And so we move to a new decade and an array of new activities for the Special Collections in the coming year. But before we look forward to what is to come, let us take a moment to look back at some of our activities during 2019.
Exhibitions and events
The first exhibition of 2019, The Leonardo Link: Image-Making from Anatomy to Code, which opened in February, worked as a companion to the exhibition of drawings by Leonardo da Vinci on show at the Southampton City Art Gallery. Southampton was one of 12 galleries to feature drawings by da Vinci from the Royal Collection, part of the UK events marking the five hundreth anniversary of the artist’s death.
For the summer we had an exhibition drawing on images of University life over the decades, particularly resonant as 2019 marked the hundredth anniversary of the move to the Highfield campus.
The autumn exhibition, A philanthropic spirit, drew on the Special Collections material to look both at ideas of philanthropic activity and at the work of individual philanthropists. It also featured material on the impact of philanthropy on the development of the University and there was a parallel exhibition in the Level 4 Gallery of portraits from the University Fine Art Collection of notable philanthropists in the development of the University.
In April we hosted the latest Wellington Congress. Featuring keynote lectures from Professor Charles Esdaile, Professor Nicholas Lambert, Dr Alicia Laspra and Dr Richard Gaunt, the 2-day Congress presented a wide range of papers on aspects of military, political, literary and social themes for the nineteenth century. And we were delighted to round off proceedings with the 2019 Wellington Lecture given by Professor Chris Woolgar on Wellington, “the scum of the earth” and the army in the Iberian Peninsula.
Special Collections took part in both the Science and Engineering Day on the Highfield Campus in March and at the Hands-on Humanities at a new venue at the NST City in November. The Science and Engineering Day provided an opportunity to offer a range of activities relating to the printed and archive collections and to the science behind conservation work undertaken by Special Collections.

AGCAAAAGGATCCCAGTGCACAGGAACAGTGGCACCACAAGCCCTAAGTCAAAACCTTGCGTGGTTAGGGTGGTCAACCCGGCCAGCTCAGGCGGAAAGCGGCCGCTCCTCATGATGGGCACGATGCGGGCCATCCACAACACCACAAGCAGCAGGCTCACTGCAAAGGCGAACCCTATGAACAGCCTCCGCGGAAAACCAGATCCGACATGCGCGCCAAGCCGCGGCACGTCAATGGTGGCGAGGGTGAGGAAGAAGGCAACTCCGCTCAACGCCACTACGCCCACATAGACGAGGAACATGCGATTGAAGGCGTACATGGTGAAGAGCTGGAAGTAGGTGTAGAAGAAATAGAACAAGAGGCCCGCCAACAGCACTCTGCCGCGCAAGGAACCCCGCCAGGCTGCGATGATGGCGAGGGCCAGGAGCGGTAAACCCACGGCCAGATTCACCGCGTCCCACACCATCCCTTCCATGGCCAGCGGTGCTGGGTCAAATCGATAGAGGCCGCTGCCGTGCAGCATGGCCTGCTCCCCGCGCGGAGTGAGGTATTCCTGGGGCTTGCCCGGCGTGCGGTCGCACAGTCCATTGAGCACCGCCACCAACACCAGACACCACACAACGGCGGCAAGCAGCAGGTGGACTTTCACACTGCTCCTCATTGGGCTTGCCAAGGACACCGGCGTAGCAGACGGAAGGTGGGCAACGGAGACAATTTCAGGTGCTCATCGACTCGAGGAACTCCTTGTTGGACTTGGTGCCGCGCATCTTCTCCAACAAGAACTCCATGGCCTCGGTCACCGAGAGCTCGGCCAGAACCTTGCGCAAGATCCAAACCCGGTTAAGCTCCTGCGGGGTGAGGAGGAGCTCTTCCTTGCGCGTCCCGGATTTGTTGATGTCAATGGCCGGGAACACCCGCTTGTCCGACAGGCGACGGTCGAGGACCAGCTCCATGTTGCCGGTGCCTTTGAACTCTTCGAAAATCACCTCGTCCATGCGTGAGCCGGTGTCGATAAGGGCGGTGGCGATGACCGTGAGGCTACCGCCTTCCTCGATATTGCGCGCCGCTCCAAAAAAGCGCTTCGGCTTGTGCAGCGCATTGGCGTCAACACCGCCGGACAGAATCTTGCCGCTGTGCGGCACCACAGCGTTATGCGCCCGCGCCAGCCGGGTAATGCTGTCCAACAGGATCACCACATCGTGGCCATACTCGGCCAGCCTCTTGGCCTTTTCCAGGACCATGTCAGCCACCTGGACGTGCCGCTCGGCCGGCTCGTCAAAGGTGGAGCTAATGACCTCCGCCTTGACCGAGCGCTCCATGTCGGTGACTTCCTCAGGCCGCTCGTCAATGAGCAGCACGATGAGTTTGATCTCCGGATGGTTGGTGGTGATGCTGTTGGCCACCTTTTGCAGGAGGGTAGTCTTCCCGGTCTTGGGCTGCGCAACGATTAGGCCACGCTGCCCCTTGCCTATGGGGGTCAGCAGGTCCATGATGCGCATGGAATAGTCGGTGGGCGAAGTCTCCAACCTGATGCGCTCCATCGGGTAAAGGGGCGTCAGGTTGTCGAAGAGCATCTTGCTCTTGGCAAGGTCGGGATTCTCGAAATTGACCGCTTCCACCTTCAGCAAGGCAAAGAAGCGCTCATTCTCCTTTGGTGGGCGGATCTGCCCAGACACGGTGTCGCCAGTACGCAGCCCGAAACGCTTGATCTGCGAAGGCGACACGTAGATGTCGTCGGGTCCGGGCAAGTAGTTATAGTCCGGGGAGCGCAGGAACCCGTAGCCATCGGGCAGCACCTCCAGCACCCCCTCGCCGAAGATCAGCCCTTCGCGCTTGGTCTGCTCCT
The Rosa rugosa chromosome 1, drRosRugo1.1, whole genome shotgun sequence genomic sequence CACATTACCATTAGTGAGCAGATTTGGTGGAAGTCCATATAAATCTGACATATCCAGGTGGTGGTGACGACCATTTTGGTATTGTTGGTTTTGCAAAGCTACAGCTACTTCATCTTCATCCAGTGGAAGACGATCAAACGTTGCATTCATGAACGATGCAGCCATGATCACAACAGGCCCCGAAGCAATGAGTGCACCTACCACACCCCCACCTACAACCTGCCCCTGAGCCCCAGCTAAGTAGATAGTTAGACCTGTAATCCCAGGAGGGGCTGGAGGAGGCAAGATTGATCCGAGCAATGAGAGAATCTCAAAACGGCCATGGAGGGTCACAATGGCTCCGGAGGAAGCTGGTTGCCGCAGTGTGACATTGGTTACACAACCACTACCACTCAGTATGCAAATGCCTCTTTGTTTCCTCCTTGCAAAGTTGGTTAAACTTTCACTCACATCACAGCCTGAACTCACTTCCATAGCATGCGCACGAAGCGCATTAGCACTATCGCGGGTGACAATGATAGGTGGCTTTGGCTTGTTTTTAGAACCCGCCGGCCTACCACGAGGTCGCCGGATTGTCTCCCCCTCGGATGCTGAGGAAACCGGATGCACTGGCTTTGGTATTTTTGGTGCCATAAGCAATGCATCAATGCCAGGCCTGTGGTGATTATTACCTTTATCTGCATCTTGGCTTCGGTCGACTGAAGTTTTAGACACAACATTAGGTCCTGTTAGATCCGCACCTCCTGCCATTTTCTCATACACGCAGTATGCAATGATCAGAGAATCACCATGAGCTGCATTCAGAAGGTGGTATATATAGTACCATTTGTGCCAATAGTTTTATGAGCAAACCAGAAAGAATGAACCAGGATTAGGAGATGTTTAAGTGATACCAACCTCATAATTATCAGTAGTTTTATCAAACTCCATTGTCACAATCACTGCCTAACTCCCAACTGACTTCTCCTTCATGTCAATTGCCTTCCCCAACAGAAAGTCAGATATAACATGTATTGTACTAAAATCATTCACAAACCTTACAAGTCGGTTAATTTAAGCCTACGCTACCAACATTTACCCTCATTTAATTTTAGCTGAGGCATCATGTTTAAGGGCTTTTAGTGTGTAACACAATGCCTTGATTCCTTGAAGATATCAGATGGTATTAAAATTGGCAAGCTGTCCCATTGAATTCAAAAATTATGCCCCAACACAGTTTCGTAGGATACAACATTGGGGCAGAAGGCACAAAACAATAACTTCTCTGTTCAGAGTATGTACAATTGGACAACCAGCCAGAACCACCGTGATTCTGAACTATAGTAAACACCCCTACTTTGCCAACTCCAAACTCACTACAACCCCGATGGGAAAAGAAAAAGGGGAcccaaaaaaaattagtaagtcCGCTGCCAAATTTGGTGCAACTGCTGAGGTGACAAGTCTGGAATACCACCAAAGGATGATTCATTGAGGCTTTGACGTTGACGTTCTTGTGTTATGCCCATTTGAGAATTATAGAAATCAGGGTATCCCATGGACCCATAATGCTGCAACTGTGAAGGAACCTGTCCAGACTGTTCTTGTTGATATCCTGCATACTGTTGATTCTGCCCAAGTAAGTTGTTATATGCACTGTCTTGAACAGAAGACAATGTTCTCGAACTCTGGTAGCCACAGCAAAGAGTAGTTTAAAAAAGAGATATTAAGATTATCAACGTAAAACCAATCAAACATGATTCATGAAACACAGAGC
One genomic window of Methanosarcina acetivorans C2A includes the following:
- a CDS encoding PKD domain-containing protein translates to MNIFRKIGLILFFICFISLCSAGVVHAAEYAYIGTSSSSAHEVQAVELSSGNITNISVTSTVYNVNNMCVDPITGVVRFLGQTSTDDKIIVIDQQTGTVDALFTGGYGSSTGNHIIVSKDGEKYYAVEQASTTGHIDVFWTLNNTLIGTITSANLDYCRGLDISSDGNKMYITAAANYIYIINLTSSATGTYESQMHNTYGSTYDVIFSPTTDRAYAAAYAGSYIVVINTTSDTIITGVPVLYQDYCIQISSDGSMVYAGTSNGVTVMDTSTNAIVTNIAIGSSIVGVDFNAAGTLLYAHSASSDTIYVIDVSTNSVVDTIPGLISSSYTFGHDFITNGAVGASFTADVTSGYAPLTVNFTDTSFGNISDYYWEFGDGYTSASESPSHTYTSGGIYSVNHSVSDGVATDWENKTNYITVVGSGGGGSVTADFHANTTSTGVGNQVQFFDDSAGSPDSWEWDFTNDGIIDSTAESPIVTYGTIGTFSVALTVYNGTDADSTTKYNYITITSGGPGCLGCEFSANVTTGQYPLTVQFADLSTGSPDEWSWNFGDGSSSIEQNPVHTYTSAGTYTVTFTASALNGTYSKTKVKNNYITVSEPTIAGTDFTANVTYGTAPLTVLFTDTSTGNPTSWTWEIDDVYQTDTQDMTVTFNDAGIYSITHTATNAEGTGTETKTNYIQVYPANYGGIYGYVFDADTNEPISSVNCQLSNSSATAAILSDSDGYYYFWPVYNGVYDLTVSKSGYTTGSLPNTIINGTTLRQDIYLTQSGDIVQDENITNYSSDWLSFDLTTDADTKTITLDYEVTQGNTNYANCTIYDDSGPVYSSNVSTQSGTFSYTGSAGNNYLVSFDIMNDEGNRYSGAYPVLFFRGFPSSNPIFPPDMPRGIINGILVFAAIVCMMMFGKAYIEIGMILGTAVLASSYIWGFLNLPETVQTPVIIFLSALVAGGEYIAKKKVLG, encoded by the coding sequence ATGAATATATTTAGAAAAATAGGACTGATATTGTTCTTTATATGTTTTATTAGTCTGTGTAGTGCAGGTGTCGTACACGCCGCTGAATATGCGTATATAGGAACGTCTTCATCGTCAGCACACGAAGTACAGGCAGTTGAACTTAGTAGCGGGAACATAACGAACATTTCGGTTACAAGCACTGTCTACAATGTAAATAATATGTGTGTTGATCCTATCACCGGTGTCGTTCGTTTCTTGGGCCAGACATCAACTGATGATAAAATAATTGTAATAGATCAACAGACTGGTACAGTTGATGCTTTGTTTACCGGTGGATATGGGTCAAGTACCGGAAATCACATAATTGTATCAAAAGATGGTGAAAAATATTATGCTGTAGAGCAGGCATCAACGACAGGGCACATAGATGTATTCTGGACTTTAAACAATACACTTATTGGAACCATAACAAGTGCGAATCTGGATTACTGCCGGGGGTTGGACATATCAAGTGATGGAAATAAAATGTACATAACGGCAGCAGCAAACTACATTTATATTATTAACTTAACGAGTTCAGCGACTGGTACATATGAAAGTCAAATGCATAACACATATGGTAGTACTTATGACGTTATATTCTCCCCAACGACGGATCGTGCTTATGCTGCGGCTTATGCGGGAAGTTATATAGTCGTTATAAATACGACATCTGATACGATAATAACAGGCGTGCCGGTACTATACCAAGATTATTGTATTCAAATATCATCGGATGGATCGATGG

Alongside research sessions and introductory sessions for students from a range of disciplines – including History, English, Global Media Management – Special Collections has continued hosting drop-in sessions and visits for a range of groups. And as it was the centenary of the move to the Highfield campus, we held a drop-in session during Freshers’ Week for the first time that focused on student life over the decades since 1919.
Visits hosted in 2019 ranged from members of the Nautical Archaeology Society and from SCONUL to that of the Indian High Commissioner, as well as sessions for scholars from China visiting the UK as part of the China Scholarship Council scheme. Two items on show that these latter visitors found particularly interesting were nineteenth-century publications on the Chinese language by Robert Morrison.
In November the Special Collections hosted, in conjunction with the Honor Frost Foundation, a workshop discussing issues around curating the heritage of maritime archaeology.
Social media and publicity
Throughout the year we have run a series of blogs and tweets relating to Highfield 100, marking the centenary of the move to the Highfield campus site. Starting in January, we posted monthly blogs looking at the developments of the University from 1919 onwards. An article on the Highfield 100 also was the Archives Hub feature for September 2019.
Since October we have embarked on a Highfield in a 100 objects Twitter series which will culminate in the Spring 2020 when the new Centenary Building on Highfield Campus is due to be officially opened. Images and material from the blogs has appeared on banners and on buildings around campus and have contributed to University publications such as a special edition of Hartley News sent out to thousands of alumni and to editions of Staff Matters. Complementary to these were a shorter series of blogs that looked at aspects of university development through time, such as sports facilities, Rag or the University grounds.A number of blogs were linked to anniversaries such as World Poetry Day in March; the passing of the Catholic emancipation act over which the Prime Minister, the Duke of Wellington, fought a duel in April 1829; British beer day in June, in honour of which we brewed a beer based on a recipe from Faulkner’s The Complete Family Piece (1739); the 75th anniversary of D-Day on 6 June; World Watercolour Month in July; the Great Exhibition of 1851 in October; and Human Rights week in December.